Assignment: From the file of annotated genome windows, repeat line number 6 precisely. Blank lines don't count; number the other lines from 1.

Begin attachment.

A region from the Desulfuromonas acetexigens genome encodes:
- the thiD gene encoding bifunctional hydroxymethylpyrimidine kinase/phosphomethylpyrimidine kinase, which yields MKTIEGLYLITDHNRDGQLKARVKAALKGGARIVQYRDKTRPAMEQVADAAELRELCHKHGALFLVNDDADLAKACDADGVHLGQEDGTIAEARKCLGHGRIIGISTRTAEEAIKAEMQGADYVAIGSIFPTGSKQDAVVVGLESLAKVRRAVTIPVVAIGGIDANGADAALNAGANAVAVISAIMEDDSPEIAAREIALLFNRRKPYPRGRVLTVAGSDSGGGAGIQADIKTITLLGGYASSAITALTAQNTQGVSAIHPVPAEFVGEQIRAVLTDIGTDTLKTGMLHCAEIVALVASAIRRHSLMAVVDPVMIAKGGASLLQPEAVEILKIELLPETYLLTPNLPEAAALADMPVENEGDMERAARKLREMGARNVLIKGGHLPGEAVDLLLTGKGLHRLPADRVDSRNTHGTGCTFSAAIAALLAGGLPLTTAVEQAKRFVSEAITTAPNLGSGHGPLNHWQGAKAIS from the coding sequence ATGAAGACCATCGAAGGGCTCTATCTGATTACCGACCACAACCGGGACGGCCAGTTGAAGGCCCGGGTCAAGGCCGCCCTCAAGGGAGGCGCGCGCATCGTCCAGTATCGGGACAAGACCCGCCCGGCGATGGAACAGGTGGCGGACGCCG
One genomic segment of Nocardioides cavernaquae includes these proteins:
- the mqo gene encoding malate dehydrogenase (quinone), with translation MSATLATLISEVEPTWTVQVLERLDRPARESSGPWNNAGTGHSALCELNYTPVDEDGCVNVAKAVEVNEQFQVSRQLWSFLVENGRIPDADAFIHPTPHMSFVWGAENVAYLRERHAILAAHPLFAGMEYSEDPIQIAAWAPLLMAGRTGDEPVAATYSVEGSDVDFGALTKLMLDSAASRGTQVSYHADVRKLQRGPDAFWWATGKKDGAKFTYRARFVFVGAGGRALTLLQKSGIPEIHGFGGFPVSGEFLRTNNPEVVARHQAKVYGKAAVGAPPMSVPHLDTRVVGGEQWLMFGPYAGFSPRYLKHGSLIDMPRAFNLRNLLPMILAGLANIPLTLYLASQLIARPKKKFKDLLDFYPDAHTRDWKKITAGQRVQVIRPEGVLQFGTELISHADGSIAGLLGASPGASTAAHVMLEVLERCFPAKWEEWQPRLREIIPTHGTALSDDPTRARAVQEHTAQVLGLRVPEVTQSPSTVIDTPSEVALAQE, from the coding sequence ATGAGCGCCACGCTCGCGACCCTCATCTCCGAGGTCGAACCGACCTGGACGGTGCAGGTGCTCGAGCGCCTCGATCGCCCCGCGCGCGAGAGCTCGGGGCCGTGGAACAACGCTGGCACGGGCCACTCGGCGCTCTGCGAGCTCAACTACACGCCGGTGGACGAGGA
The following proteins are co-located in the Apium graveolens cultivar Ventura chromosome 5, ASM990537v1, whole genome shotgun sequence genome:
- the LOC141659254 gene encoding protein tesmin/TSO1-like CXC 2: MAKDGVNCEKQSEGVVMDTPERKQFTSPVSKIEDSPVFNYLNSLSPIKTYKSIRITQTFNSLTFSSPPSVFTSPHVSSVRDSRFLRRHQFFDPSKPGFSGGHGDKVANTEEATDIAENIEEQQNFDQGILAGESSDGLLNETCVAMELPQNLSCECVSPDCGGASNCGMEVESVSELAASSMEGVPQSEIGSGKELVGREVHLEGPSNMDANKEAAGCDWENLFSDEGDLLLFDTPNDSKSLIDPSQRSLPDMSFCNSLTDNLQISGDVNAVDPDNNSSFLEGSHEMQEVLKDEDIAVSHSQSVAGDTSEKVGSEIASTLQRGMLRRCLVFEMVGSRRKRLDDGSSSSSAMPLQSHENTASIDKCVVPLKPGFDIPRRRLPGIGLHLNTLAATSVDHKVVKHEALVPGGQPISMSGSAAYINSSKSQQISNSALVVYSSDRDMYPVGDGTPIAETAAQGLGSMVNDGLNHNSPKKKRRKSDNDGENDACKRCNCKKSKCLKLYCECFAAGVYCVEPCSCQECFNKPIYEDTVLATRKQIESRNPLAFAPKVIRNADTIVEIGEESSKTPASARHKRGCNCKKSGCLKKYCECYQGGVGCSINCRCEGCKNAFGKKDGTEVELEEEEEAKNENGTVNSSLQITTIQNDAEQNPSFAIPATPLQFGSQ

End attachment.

- the LOC141659254 gene encoding protein tesmin/TSO1-like CXC 2: MAKDGVNCEKQSEGVVMDTPERKQFTSPVSKIEDSPVFNYLNSLSPIKTYKSIRITQTFNSLTFSSPPSVFTSPHVSSVRDSRFLRRHQFFDPSKPGFSGGHGDKVANTEEATDIAENIEEQQNFDQGILAGESSDGLLNETCVAMELPQNLSCECVSPDCGGASNCGMEVESVSELAASSMEGVPQSEIGSGKELVGREVHLEGPSNMDANKEAAGCDWENLFSDEGDLLLFDTPNDSKSLIDPSQRSLPDMSFCNSLTDNLQISGDVNAVDPDNNSSFLEGSHEMQEVLKDEDIAVSHSQSVAGDTSEKVGSEIASTLQRGMLRRCLVFEMVGSRRKRLDDGSSSSSAMPLQSHENTASIDKCVVPLKPGFDIPRRRLPGIGLHLNTLAATSVDHKVVKHEALVPGGQPISMSGSAAYINSSKSQQISNSALVVYSSDRDMYPVGDGTPIAETAAQGLGSMVNDGLNHNSPKKKRRKSDNDGENDACKRCNCKKSKCLKLYCECFAAGVYCVEPCSCQECFNKPIYEDTVLATRKQIESRNPLAFAPKVIRNADTIVEIGEESSKTPASARHKRGCNCKKSGCLKKYCECYQGGVGCSINCRCEGCKNAFGKKDGTEVELEEEEEAKNENGTVNSSLQITTIQNDAEQNPSFAIPATPLQFGSQ